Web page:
NSES PROFESSIONAL DEVELOPMENT STANDARD A: Professional development for teachers of science requires learning essential science content through the perspectives and methods of inquiry. Science learning experiences for teachers must:
- Involve teachers in actively investigating phenomena that can be studied scientifically, interpreting results, and making sense of findings consistent with currently accepted scientific understanding.
- Address issues, events, problems, or topics significant in science and of interest to participants.
- Introduce teachers to scientific literature, media, and technological resources that expand their science knowledge and their ability to access further knowledge.
- Build on the teacher's current science understanding, ability, and attitudes.
- Incorporate ongoing reflection on the process and outcomes of understanding science through inquiry.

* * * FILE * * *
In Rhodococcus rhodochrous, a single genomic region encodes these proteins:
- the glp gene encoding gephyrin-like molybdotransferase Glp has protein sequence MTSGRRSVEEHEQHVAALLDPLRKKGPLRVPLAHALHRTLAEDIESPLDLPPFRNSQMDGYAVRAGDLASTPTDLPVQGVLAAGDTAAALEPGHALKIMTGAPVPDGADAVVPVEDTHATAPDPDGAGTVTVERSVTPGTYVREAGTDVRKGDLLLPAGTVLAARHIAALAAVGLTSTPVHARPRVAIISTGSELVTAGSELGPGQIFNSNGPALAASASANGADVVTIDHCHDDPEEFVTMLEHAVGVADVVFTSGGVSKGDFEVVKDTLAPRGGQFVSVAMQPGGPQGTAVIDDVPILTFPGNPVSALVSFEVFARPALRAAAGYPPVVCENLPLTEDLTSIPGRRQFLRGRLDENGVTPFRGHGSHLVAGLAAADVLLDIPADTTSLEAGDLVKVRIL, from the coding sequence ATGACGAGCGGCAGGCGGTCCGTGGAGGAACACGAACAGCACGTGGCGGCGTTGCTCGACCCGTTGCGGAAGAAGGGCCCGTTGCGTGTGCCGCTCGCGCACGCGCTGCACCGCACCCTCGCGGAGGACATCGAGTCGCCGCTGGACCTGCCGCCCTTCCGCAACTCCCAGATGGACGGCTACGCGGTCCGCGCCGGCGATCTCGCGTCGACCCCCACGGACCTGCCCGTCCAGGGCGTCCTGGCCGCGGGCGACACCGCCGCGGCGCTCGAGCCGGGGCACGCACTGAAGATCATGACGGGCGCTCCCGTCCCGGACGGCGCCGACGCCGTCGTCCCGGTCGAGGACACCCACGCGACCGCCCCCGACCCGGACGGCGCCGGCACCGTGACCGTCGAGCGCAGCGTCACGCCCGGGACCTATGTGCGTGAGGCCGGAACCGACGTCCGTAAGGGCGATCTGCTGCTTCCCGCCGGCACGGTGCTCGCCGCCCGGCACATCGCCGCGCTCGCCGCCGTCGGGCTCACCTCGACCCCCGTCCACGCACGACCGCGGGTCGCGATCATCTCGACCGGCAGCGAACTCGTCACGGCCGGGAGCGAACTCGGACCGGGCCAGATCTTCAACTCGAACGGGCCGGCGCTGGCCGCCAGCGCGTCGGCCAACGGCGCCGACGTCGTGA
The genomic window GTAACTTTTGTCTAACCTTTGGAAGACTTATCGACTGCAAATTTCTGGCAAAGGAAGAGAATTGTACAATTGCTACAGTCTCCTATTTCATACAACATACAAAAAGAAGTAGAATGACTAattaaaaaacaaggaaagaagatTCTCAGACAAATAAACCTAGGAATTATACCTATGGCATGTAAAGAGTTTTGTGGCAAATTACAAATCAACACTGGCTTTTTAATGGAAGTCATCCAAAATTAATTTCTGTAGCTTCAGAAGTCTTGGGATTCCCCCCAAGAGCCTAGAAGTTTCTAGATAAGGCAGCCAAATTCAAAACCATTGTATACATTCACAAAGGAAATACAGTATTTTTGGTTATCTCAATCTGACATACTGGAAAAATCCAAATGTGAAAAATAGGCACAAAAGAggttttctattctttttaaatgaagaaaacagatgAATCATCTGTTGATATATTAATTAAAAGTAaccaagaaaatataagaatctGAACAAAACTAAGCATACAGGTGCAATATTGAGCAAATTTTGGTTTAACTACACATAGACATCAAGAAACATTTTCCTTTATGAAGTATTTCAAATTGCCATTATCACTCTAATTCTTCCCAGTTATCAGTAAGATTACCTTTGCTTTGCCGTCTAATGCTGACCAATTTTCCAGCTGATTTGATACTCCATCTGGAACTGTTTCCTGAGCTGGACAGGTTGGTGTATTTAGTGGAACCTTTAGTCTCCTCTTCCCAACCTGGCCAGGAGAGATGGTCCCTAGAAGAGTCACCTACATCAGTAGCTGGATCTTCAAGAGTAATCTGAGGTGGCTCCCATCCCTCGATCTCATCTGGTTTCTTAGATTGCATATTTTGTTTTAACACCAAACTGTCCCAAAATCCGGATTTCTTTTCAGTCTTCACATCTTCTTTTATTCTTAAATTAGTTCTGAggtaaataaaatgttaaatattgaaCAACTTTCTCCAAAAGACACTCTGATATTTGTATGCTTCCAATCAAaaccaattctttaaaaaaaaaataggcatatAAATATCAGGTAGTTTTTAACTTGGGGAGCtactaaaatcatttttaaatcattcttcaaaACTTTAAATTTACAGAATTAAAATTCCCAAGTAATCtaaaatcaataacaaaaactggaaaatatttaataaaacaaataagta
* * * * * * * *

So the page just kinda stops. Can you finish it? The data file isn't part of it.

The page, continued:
- Encourage and support teachers in efforts to collaborate.
NSES PROFESSIONAL DEVELOPMENT STANDARD B: Professional development for teachers of science requires integrating knowledge of science, learning, pedagogy, and students; it also requires applying that knowledge to science teaching. Learning experiences for teachers of science must:
- Connect and integrate all pertinent aspects of science and science education.
Best Teaching Practices
- Learning Cycle
- Science Process Skills
Two 40 minute sessions.
Cut all materials to be used to a size that can also be used to cover the top of the baby food jar or other small container.
Use care not to get soap bubbles in the eyes.
Assessments are ongoing throughout the learning cycle.
Teachers convert a teacher directed science activity into an inquiry-based lesson plan for their students.
Explanation of Science
Light is a type of electromagnetic radiation which travels in the form of waves. Most natural light comes from the sun and travels though the vacuum of space transferring potential energy to kinetic energy when the wave interacts with a medium that causes the material to move. Waves behave in predictable ways and have measurable properties.